Burden of dyspnea and fatigue in heart failure varies by race and is heritable

Document Type

Conference Proceeding

Publication Date


Publication Title

J Am Coll Cardiol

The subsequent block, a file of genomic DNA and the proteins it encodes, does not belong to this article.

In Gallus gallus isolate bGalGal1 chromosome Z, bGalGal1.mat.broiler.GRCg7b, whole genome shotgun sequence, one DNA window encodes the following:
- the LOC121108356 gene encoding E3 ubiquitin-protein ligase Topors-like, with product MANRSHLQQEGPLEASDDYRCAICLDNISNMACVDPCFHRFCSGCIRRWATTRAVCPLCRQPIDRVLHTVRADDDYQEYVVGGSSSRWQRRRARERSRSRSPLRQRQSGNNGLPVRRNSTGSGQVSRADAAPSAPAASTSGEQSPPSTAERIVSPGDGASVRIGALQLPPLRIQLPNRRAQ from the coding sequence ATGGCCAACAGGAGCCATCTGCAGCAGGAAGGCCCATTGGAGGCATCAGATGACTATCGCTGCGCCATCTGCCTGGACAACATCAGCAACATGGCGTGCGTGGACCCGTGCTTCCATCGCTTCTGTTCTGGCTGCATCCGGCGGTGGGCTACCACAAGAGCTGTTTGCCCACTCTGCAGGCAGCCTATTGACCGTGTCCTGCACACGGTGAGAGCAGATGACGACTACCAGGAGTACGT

Background: The drivers of symptom burden in heartfailure (HF) are poorly understood. Small studies have suggested racial disparities, but data are sparse, and the extent to which these disparities may have genetic underpinnings is unclear. Methods: A prospective genetic registry enrolled 1765 patients with HF. All subjects underwent genome wide genotyping and completed the Kansas City Cardiomypathy Questionnaire (KCCQ). Dyspneaand fatigue severity (KCCQ questions 5-8) were compared by self identifed race (African American [AA] vs. white) using Wilcoxon 2 sample test. Heritability of symptom burden was calculated using the Linkage Disequilibrium Adjusted Kinship method, stratifed by race, and then adjusted for potential confounders. Results: A total of 1662 patient had complete data for analysis; the average age was 69 years, 65% had EF<50%, 42% were female, and 858 were AA (52%). Overall, AA patients had worse dyspnea (Q8, mean 4.29 vs 4.44, p=0.021), and this was particularly true in HFrEF (Q7 and Q8, p=0.048 and 0.011, respectively). Both fatigue and dyspnea exhibited substantial heriability (Table), with highest estimates for fatigue (some as high as 50%). In fully adjusted models, fatigue Q6 had estimated heriability of 34% and 48% in white and AA patients respectively. Conclusion: Racial disparities in symptom burden exist inpersons with HF, with AA having more dyspnea. Symptom burden is a signifcantly heritable trait, with genetic background accounting for up to 50% ofvariability.





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